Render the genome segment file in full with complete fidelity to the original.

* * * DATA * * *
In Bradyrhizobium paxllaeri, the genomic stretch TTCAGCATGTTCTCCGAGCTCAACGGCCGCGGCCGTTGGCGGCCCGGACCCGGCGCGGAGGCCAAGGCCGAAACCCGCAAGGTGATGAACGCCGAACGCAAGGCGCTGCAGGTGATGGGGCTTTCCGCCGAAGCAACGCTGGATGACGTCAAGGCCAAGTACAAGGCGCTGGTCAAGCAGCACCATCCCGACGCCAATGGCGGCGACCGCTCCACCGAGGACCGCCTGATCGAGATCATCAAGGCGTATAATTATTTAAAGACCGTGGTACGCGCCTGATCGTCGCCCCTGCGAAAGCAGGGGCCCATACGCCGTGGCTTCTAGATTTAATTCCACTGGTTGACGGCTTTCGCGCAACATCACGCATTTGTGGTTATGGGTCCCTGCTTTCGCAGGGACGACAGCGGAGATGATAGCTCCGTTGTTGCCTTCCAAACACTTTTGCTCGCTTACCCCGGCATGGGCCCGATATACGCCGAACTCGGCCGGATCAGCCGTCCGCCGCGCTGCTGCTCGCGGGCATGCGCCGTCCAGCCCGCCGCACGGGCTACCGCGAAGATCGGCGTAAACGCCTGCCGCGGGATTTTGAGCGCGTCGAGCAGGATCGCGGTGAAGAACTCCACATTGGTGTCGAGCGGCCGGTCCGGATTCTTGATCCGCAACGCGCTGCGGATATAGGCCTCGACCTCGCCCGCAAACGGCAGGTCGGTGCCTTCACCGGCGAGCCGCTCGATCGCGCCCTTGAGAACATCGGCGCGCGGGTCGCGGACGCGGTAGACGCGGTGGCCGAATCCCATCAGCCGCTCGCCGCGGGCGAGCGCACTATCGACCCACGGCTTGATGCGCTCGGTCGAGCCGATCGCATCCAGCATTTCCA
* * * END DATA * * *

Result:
In Bradyrhizobium paxllaeri, the genomic stretch TTCAGCATGTTCTCCGAGCTCAACGGCCGCGGCCGTTGGCGGCCCGGACCCGGCGCGGAGGCCAAGGCCGAAACCCGCAAGGTGATGAACGCCGAACGCAAGGCGCTGCAGGTGATGGGGCTTTCCGCCGAAGCAACGCTGGATGACGTCAAGGCCAAGTACAAGGCGCTGGTCAAGCAGCACCATCCCGACGCCAATGGCGGCGACCGCTCCACCGAGGACCGCCTGATCGAGATCATCAAGGCGTATAATTATTTAAAGACCGTGGTACGCGCCTGATCGTCGCCCCTGCGAAAGCAGGGGCCCATACGCCGTGGCTTCTAGATTTAATTCCACTGGTTGACGGCTTTCGCGCAACATCACGCATTTGTGGTTATGGGTCCCTGCTTTCGCAGGGACGACAGCGGAGATGATAGCTCCGTTGTTGCCTTCCAAACACTTTTGCTCGCTTACCCCGGCATGGGCCCGATATACGCCGAACTCGGCCGGATCAGCCGTCCGCCGCGCTGCTGCTCGCGGGCATGCGCCGTCCAGCCCGCCGCACGGGCTACCGCGAAGATCGGCGTAAACGCCTGCCGCGGGATTTTGAGCGCGTCGAGCAGGATCGCGGTGAAGAACTCCACATTGGTGTCGAGCGGCCGGTCCGGATTCTTGATCCGCAACGCGCTGCGGATATAGGCCTCGACCTCGCCCGCAAACGGCAGGTCGGTGCCTTCACCGGCGAGCCGCTCGATCGCGCCCTTGAGAACATCGGCGCGCGGGTCGCGGACGCGGTAGACGCGGTGGCCGAATCCCATCAGCCGCTCGCCGCGGGCGAGCGCACTATCGACCCACGGCTTGATGCGCTCGGTCGAGCCGATCGCATCCAGCATTTCCA